The most high-profile Covid-19 abuse-related case was that of former Health minister Obadiah Moyo over a dubious US$60 million tender awarded to the United Arab Emirates-registered company for the supply of Covid-19 materials at grossly inflated prices.
Prosecutors argued the contract was awarded without a competitive tender process. Moyo as minister was accused of influencing the awarding of the contract.
High Court Justice Pisirayi Kwenda in October 2021 however dismissed all charges levelled against Moyo after ruling the offences were defective.
The judge said the state did not elaborate how Moyo influenced the awarding of tenders. Moyo, through his lawyer Tawanda Zhuwarara, had argued that the awarding of the tender was not done by him but by the Procurement Regulatory Authority of Zimbabwe (Praz) – a state-run entity. The case has collapsed.
Another high-profile arrest was that of the director of epidemilogy and disease control in the ministry of Health and Child Care, Portia Manangazira, who was arrested for alleged criminal abuse of office after being accused of facilitating the recruitment and training of 28 family members as community health workers. Manangazira is also accused of authorising procurement of goods worth US$280 529 without following due process.
She allegedly committed the offences at the height of the Covid-19 pandemic. Manangazira however this week filed an ap plication for exception at the commencement of her trial, saying the charges were not disclosing an offence.
She argued that the charges were defective because they did not state her duties as a public officer and the manner in which what was allegedly done was contrary to such duties.
Mananganzira was arrested by the Special Anti-Corruption Unit (Sacu), a department housed in the Office of the President and Cabinet, to “improve efficiency in the fight against all forms of graft and to strengthen the effectiveness of national mechanisms for the prevention of corruption,” according to government.
Matanda Moyo said: “What I know is that people were arrested for abuses of Covid-19 funds and matters are currently before the courts. They are being prosecuted. The dockets on Covid-19 funds abuses are there at the courts. What must be known is that we are only an investigating entity and we do not carry out prosecutions. After investigating, we forward our evidence to the prosecution section of the judiciary which is an independent body altogether.
“Accordingly, we do not have powers to act beyond investigations, so in the case of Moyo [ex-Health minister] we believe we did our best just like in any other case.”
The Zacc boss insisted that in the case of Moyo, the anti-graft body had provided what it thought was foolproof evidence. National police spokesperson Commissioner Paul Nyathi told The NewsHawks that he was unable to comment on the matter because he was away from office.
“I am in Masvingo. I am therefore unable to comment on the matter because I am not in the office at the moment,” he said.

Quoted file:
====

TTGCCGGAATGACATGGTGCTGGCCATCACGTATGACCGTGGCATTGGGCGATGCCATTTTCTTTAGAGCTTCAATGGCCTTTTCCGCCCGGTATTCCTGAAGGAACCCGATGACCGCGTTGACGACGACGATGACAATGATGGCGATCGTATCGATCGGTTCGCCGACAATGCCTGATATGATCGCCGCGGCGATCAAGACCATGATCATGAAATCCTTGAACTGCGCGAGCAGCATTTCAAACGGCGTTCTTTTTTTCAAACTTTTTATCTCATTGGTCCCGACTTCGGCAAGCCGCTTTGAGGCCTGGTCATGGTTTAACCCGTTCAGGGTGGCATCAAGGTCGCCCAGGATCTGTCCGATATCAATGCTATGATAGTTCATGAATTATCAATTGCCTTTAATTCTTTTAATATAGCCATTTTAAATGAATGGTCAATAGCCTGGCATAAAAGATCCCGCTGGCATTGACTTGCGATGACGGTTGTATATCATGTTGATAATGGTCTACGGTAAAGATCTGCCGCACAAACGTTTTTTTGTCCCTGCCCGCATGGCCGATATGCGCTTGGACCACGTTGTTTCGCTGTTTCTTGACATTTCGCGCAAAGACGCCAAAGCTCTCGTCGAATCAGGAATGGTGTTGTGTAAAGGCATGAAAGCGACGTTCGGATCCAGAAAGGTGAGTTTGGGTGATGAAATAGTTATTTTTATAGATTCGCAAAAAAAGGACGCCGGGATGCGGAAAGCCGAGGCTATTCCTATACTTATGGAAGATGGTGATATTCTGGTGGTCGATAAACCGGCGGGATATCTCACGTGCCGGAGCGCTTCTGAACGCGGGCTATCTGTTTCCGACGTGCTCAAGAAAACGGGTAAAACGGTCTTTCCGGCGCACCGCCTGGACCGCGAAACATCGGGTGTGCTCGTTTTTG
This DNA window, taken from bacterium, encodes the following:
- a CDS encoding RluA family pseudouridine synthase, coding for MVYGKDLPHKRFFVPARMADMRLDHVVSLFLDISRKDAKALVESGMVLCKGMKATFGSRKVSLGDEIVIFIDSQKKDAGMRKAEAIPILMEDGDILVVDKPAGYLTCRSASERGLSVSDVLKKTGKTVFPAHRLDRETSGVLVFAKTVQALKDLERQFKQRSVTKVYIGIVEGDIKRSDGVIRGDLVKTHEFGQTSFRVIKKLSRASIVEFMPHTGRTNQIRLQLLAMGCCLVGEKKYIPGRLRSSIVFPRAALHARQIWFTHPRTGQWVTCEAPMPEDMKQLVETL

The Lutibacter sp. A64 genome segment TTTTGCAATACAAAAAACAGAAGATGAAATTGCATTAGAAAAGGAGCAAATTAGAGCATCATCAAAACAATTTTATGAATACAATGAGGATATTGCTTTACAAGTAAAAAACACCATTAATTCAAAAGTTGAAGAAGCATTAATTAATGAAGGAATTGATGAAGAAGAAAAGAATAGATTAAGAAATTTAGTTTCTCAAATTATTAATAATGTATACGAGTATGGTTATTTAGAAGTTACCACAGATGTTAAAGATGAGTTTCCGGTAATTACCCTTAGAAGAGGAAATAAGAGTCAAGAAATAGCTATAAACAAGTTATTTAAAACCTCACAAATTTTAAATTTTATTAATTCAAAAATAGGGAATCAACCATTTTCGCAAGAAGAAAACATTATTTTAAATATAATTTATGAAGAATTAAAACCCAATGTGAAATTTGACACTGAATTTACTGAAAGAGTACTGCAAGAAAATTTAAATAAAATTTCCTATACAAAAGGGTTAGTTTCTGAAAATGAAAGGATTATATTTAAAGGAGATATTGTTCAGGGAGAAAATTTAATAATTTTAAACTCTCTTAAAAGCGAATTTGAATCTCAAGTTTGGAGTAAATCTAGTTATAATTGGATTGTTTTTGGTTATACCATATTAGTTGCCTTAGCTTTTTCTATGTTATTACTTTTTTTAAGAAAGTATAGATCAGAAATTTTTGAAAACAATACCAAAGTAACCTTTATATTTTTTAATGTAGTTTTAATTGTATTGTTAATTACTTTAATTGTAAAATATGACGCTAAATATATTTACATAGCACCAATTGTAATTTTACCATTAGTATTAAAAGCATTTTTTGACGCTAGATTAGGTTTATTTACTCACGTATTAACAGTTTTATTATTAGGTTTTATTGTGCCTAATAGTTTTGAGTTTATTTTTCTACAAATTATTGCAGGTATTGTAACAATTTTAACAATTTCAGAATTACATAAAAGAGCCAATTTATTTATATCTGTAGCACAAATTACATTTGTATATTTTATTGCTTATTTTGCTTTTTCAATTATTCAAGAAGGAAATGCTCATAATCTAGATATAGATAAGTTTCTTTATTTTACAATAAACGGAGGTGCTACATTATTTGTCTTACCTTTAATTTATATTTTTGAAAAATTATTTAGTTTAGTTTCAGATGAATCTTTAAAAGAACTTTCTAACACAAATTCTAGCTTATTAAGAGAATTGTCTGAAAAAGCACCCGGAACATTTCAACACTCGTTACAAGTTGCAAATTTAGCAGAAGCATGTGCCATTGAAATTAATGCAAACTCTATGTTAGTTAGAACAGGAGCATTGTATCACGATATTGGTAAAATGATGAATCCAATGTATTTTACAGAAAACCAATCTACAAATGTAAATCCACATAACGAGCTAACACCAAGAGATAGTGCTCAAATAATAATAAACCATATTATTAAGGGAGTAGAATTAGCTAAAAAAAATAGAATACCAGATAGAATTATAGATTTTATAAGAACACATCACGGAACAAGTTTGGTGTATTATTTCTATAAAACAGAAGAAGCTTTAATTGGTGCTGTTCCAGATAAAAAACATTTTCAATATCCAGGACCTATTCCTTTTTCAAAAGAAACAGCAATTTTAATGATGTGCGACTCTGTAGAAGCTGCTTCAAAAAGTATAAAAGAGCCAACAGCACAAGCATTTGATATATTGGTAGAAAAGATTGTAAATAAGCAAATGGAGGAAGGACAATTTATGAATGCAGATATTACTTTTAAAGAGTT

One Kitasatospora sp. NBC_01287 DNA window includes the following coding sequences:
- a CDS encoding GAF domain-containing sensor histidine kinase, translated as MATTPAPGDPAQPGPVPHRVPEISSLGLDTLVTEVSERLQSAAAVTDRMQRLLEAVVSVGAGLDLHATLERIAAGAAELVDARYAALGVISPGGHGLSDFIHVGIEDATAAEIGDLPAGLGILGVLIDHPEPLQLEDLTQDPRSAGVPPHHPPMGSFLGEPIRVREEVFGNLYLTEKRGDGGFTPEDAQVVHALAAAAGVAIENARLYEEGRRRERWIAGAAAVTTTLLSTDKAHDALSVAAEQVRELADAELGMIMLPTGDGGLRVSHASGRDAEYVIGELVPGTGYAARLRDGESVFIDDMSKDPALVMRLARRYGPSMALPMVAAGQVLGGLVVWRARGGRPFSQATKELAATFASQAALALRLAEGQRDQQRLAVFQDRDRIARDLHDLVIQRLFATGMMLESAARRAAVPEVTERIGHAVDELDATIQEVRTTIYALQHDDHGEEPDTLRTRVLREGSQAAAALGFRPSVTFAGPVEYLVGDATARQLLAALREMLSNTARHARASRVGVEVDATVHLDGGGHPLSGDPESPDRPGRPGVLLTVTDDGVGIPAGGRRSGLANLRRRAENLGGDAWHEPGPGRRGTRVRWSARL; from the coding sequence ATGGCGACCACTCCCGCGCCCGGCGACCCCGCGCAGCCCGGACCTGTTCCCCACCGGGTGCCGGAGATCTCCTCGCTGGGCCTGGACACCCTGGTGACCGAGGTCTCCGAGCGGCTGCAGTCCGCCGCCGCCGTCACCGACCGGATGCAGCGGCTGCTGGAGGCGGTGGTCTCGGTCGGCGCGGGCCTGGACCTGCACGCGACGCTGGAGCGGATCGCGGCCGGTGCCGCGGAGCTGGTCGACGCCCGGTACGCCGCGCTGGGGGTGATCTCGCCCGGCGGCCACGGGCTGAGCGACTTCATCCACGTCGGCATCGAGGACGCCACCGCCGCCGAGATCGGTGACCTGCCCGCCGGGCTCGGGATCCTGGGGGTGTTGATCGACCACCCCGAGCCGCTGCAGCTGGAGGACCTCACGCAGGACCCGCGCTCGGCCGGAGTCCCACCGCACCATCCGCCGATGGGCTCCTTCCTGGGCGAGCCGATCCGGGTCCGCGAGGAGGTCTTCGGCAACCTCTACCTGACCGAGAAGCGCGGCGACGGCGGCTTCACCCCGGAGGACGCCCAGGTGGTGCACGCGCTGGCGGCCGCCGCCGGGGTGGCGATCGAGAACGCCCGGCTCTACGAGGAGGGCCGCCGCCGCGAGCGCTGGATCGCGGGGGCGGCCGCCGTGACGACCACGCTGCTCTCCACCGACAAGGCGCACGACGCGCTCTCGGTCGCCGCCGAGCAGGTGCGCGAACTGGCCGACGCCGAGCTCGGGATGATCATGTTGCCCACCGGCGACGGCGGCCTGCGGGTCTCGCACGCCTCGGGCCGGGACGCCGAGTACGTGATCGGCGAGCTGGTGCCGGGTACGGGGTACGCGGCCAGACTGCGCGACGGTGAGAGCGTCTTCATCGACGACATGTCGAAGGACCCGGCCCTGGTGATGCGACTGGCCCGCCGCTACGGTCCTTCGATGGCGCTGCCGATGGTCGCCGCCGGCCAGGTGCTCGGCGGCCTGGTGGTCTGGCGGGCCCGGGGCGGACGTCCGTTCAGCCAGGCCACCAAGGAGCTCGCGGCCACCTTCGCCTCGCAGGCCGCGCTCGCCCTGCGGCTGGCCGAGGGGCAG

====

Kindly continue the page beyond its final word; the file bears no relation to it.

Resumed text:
The State must provide overwhelming evidence: JSC
Judicial Service Commission (JSC) secretary Walter Chikwanha said he could not comment in abstract terms over why there have not been convictions of people accused of abusing Covid-19 funds who include ex-minister Moyo and Nguwaya at the courts.
He referred questions to acting chief magistrate Faith Mushure, who said magistrates are guided by the threshold of determining whether an acussed person is guilty of a case laid against them or not.
“Our threshold for a conviction is proving a case against someone beyond reasonable doubt. That is what guides us in all matters including cases of Covid-19 funds abuses. So you will see that if that threshold is not met, a magistrate cannot convict someone.
“Having said that, the onus to prove the case beyond reasonable doubt lies with the state. So it is the state that must give us overwhelming evidence so that we can make convictions,” she said.
Prosecutor-General Nelson Mutsonziwa was evasive when asked for comment.
“What you need to do is to talk to those people (prosecutors) at that station (Harare magistrates’ court) who are handling those cases. They are the ones who can give you an overview of what has been happening with the cases because they are the ones who handle them. Here you are talking to the Prosecutor-General. It is like you are talking to the Chief Justice,” he said.
Obert Chinhamo, director of the Kwekwe-based Anti-Corruption Trust of Southern Africa, confirmed that in the Midlands the police and Zacc had not arrested anyone in connection with Auditor-General Chiri’s report.
In her report, Chiri said in the Midlands there was no transparency in the payment of bus fare to discharged inmates at Covid-19 quarantine centres due to the absence of documented guidelines to determine the amount due to each one of them.
She added that there was no evidence that the inmates had received the indicated amounts due to the absence of signed payment schedules and revealed that at Midlands provincial social welfare office paid bus fares totalling ZW$604 760 without signed payment schedules.